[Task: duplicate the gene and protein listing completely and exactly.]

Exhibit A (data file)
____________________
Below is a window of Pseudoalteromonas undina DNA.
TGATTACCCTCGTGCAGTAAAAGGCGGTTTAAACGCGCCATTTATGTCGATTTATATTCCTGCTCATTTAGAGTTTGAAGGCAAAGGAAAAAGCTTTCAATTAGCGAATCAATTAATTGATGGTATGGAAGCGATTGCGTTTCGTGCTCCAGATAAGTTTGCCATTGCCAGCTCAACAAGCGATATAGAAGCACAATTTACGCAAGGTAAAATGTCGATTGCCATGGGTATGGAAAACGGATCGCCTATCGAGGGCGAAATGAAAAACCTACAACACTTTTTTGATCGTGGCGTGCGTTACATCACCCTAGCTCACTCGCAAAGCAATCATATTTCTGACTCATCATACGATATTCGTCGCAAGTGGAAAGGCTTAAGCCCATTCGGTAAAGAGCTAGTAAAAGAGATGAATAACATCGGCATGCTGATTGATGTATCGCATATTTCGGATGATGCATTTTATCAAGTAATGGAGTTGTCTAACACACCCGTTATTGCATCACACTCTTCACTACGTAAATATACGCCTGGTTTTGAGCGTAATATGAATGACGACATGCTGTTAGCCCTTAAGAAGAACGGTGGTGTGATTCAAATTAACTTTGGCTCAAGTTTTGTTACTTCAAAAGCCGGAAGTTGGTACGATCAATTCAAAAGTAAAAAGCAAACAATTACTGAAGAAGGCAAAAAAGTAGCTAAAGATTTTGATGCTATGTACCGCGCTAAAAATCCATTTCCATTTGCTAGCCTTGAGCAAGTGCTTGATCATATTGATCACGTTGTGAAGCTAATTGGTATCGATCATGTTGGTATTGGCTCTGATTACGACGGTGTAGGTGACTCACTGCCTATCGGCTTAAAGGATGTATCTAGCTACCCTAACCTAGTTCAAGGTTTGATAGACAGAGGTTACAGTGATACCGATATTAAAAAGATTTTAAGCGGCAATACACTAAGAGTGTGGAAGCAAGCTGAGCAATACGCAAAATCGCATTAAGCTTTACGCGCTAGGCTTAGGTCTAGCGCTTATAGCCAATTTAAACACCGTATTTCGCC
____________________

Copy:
Below is a window of Pseudoalteromonas undina DNA.
TGATTACCCTCGTGCAGTAAAAGGCGGTTTAAACGCGCCATTTATGTCGATTTATATTCCTGCTCATTTAGAGTTTGAAGGCAAAGGAAAAAGCTTTCAATTAGCGAATCAATTAATTGATGGTATGGAAGCGATTGCGTTTCGTGCTCCAGATAAGTTTGCCATTGCCAGCTCAACAAGCGATATAGAAGCACAATTTACGCAAGGTAAAATGTCGATTGCCATGGGTATGGAAAACGGATCGCCTATCGAGGGCGAAATGAAAAACCTACAACACTTTTTTGATCGTGGCGTGCGTTACATCACCCTAGCTCACTCGCAAAGCAATCATATTTCTGACTCATCATACGATATTCGTCGCAAGTGGAAAGGCTTAAGCCCATTCGGTAAAGAGCTAGTAAAAGAGATGAATAACATCGGCATGCTGATTGATGTATCGCATATTTCGGATGATGCATTTTATCAAGTAATGGAGTTGTCTAACACACCCGTTATTGCATCACACTCTTCACTACGTAAATATACGCCTGGTTTTGAGCGTAATATGAATGACGACATGCTGTTAGCCCTTAAGAAGAACGGTGGTGTGATTCAAATTAACTTTGGCTCAAGTTTTGTTACTTCAAAAGCCGGAAGTTGGTACGATCAATTCAAAAGTAAAAAGCAAACAATTACTGAAGAAGGCAAAAAAGTAGCTAAAGATTTTGATGCTATGTACCGCGCTAAAAATCCATTTCCATTTGCTAGCCTTGAGCAAGTGCTTGATCATATTGATCACGTTGTGAAGCTAATTGGTATCGATCATGTTGGTATTGGCTCTGATTACGACGGTGTAGGTGACTCACTGCCTATCGGCTTAAAGGATGTATCTAGCTACCCTAACCTAGTTCAAGGTTTGATAGACAGAGGTTACAGTGATACCGATATTAAAAAGATTTTAAGCGGCAATACACTAAGAGTGTGGAAGCAAGCTGAGCAATACGCAAAATCGCATTAAGCTTTACGCGCTAGGCTTAGGTCTAGCGCTTATAGCCAATTTAAACACCGTATTTCGCC